1911 Encyclopædia Britannica/Millstone Grit
MILLSTONE GRIT, in geology, a series of massive sandstones, grits and conglomerates with alternate shales, the whole resting directly upon the Carboniferous Limestone or upon intervening shales (Yoredale, Limestone Shales), usually in stratigraphical continuity. Its occasional coal-seams show that conditions of coal-formation had already begun. In Great Britain its outcrop extends from the Bristol Coalfield through South and North Wales to its fullest development in the north-midland counties, Lancashire and Yorkshire, and thence to Scotland, where the Roslin Sandstone of the Lothians and the Moor Rock of Lanark and Stirling are considered its equivalents. Characterized by grits and sandstones of the same general type, though individually variable, as sandbanks formed on the shoaling of the Carboniferous sea, yet often persistent over wide areas, the formation, estimated as 5000 ft. thick in Lancashire, contains typically the following grits in descending order: First, or Rough Rock; second, or Haslingden Flags (Lancashire); third, or Chatsworth Grit (the last two being the Middle Grits of Yorkshire); fourth and fifth, or Kinderscout Grits and the Shale Grits. The first and third, the most persistent, are often coarse and pebbly, like the Kinderscout Grits. In the north of England these grits lose their identity. In South Wales the Millstone Grit, immediately succeeding the Carboniferous Limestone, consists of 450 ft. of grit and shale, its upper member being the massive pebbly Farewell Rock. It extends into the Bristol Coalfield, though not recognized in the Devonshire Culm. In Ireland certain grey grits and flags are assigned to it. In northern France and Belgium it loses its individuality and is merged in the Coal-measures. It reappears east of the Rhine, but is unrecognizable in the somewhat different Carboniferous succession of eastern Europe. In America the Pottsville Conglomerate, 1500 ft. thick in the south Appalachians, with workable coals, and widely unconformable upon the Mississippian, introduces the Pennsylvanian (Upper Carboniferous) system, and approximately represents the Millstone Grit of western Europe, as does the red conglomerate of Nova Scotia.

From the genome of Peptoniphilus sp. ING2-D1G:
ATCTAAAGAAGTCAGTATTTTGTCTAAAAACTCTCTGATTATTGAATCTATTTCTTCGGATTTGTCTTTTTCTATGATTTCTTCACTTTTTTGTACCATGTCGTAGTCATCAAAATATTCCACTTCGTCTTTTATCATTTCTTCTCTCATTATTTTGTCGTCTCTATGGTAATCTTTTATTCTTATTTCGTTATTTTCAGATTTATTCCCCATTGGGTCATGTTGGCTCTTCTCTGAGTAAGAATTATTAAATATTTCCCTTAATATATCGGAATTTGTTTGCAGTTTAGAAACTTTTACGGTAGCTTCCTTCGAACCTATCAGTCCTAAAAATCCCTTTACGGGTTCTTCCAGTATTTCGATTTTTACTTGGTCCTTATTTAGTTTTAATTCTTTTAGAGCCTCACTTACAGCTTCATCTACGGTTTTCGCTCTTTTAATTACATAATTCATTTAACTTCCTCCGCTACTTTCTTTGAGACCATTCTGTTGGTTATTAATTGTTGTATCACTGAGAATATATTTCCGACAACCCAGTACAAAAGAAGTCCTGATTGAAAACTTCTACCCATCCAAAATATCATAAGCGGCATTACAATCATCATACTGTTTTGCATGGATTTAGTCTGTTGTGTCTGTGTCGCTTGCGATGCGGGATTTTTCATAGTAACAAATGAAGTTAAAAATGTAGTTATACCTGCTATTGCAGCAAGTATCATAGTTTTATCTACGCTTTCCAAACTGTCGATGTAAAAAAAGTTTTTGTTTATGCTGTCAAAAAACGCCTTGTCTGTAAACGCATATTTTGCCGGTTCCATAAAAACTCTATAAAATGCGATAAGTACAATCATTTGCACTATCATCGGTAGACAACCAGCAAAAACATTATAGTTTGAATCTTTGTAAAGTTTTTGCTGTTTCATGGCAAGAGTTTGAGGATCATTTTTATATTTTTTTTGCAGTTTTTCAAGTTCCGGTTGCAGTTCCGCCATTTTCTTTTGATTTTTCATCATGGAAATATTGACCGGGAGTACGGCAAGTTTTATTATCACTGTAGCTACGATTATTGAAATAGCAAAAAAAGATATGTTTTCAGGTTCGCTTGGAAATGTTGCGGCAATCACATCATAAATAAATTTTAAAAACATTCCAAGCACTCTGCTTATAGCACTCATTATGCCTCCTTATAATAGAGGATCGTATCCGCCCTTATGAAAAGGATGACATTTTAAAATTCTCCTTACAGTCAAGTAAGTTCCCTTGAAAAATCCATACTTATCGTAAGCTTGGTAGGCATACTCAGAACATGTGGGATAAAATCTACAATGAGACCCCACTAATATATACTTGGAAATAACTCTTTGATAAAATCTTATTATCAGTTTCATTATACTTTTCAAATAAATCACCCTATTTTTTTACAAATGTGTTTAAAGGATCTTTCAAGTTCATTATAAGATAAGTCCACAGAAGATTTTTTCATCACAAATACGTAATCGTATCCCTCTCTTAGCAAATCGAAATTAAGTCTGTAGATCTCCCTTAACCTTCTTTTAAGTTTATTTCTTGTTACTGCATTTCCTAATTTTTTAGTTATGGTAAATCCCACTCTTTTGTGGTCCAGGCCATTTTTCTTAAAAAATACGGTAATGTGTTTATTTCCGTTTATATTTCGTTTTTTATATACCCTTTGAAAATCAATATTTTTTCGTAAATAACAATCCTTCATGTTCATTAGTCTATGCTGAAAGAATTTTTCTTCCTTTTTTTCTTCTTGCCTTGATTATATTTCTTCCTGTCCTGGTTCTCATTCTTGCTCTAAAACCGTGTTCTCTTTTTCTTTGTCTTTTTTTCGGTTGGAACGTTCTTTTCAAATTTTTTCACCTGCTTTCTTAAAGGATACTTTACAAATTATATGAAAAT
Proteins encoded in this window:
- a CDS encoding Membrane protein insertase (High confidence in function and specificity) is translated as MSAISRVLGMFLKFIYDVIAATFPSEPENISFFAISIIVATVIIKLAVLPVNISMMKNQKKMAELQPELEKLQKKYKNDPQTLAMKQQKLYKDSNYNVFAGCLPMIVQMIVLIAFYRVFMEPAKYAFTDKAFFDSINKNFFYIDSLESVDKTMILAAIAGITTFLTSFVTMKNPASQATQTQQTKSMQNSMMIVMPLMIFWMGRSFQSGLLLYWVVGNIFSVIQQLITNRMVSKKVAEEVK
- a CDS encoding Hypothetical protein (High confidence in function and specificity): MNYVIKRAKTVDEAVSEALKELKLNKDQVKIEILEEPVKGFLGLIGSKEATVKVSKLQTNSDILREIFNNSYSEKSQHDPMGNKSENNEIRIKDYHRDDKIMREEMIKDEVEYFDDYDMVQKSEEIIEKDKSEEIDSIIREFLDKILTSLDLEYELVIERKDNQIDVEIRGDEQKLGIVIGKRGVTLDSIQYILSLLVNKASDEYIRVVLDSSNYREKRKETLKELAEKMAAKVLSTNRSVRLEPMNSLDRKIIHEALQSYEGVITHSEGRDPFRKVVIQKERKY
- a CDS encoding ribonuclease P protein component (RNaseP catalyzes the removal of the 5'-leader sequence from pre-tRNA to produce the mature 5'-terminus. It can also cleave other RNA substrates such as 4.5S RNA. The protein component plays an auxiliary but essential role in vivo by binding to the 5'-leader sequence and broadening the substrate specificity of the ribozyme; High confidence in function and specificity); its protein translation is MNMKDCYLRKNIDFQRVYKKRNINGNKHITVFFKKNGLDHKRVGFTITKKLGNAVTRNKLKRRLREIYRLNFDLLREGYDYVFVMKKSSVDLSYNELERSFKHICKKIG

The shales of the Millstone Grit include thin beds of marine goniatites (Glyphioceras bilingue, Gastrioceras carbonarium), Pterinopecten papyraceus, and Lingula mytiloides, while the grits contain Lepidodendron, Stigmaria and calamities. In Scotland plants and estuarine fishes differ markedly above and below the Roslin Sandstone.
The English Millstone Grit produces a characteristic scenery of wild moorland plateaux, or alternations of shale-valleys and rugged grit-ridges. The grits furnish valuable building stones, and grindstones. They also afford an excellent water supply. (C. B. W.*)